In response, designers at Peregrine Semiconductor have leveraged proven UltraCMOS™ process and HaRP™ design innovations[i] to develop DuNE™ technology, a patent-pending design methodology that is being used to develop Digitally Tunable Capacitors (DTCs). This solid-state DTC can be designed to meet the challenges of both cellular handset and mobile TV antenna tuning. It is a fully integrated way to implement a variable capacitor with digital control whose basic design can be adapted for open-loop (mobile TV) and closed loop (cellular) antenna tuning applications. Because they are manufactured on the UltraCMOS process, the DuNE DTC products can integrate the digital functions (CMOS control, digital processing, serial peripheral bus, tuning algorithm), analog functions (mismatch sensors, charge pumps, biasing circuitry), as well as RF passive (high Q capacitors), and RF active (switches, ESD protection) circuitry in addition to the DTC core. And, thanks to a fully insulating sapphire substrate, UltraCMOS field effect transistors (FETs) can be stacked to handle high RF power levels, unlike bulk CMOS and silicon on insulator (SOI) technologies. As a result, a DuNE DTC's power handling can be scaled from +20dBm to more than +40dBm, easily withstanding the high RF power levels encountered in GSM and WCDMA operation without degrading the Q or tuning ratio.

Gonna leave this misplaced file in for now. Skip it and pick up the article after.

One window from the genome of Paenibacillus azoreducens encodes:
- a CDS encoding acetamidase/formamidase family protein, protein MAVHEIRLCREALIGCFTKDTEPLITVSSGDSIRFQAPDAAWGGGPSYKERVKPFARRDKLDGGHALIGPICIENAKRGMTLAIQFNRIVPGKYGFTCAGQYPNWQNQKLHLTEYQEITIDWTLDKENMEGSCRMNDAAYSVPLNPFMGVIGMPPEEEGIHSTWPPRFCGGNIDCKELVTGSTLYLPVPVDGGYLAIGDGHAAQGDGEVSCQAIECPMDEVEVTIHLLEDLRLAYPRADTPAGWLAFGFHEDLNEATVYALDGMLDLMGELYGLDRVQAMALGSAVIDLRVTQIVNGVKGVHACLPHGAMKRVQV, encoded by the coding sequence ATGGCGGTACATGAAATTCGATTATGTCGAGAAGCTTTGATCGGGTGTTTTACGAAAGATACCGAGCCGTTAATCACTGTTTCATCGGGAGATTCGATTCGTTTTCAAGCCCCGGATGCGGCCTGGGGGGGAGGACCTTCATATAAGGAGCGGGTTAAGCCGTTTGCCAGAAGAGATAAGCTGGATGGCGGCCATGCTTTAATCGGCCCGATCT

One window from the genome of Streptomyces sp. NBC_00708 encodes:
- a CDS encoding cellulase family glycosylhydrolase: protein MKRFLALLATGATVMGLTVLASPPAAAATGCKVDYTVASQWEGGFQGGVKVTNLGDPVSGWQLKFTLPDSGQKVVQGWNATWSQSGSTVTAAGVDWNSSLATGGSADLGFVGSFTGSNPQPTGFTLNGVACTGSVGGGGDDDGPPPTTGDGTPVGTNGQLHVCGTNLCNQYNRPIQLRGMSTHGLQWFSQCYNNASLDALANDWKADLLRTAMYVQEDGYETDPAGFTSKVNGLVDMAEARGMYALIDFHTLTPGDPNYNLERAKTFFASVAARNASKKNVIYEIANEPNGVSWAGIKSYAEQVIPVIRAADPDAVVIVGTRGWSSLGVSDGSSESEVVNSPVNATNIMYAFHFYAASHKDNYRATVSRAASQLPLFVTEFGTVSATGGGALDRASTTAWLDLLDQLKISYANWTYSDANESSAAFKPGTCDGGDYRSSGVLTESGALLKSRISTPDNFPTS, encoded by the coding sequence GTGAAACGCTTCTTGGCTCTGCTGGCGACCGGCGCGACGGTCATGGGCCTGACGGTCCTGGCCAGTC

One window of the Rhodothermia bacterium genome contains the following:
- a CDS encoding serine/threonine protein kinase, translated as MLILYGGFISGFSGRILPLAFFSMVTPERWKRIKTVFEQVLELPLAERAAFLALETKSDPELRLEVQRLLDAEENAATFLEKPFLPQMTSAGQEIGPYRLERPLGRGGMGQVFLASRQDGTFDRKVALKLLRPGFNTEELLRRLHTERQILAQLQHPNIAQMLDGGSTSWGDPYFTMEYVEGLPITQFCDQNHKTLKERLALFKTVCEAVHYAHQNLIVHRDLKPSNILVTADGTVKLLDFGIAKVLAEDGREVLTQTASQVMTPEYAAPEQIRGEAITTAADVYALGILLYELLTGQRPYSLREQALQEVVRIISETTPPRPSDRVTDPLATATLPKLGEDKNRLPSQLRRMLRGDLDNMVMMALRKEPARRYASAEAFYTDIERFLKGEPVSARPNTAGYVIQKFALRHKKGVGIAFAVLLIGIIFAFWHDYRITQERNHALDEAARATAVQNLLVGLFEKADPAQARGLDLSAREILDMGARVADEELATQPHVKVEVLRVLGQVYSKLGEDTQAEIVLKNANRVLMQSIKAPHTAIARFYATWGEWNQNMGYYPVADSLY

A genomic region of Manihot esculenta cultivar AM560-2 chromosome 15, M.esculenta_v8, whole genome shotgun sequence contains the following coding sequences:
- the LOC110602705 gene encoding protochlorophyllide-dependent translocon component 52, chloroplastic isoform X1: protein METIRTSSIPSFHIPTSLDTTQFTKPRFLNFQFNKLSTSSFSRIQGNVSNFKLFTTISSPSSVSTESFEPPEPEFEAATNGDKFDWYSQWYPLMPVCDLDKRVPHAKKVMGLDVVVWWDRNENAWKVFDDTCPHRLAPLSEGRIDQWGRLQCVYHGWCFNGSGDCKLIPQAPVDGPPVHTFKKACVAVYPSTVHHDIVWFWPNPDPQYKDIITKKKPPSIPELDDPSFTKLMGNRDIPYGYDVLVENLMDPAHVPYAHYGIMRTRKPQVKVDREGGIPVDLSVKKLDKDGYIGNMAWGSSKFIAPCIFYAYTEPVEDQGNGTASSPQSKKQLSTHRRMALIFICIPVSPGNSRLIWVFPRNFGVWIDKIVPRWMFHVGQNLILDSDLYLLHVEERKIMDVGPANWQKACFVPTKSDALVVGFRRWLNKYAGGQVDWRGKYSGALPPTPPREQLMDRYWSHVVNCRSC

For cellular applications, DuNE DTCs (Figure 4) are being designed with capacitance values from 0.5pF to 10pF, with typical tuning ratios ranging from 2:1 to 10:1 with 5 bits or 32 states of resolution (Figure 5).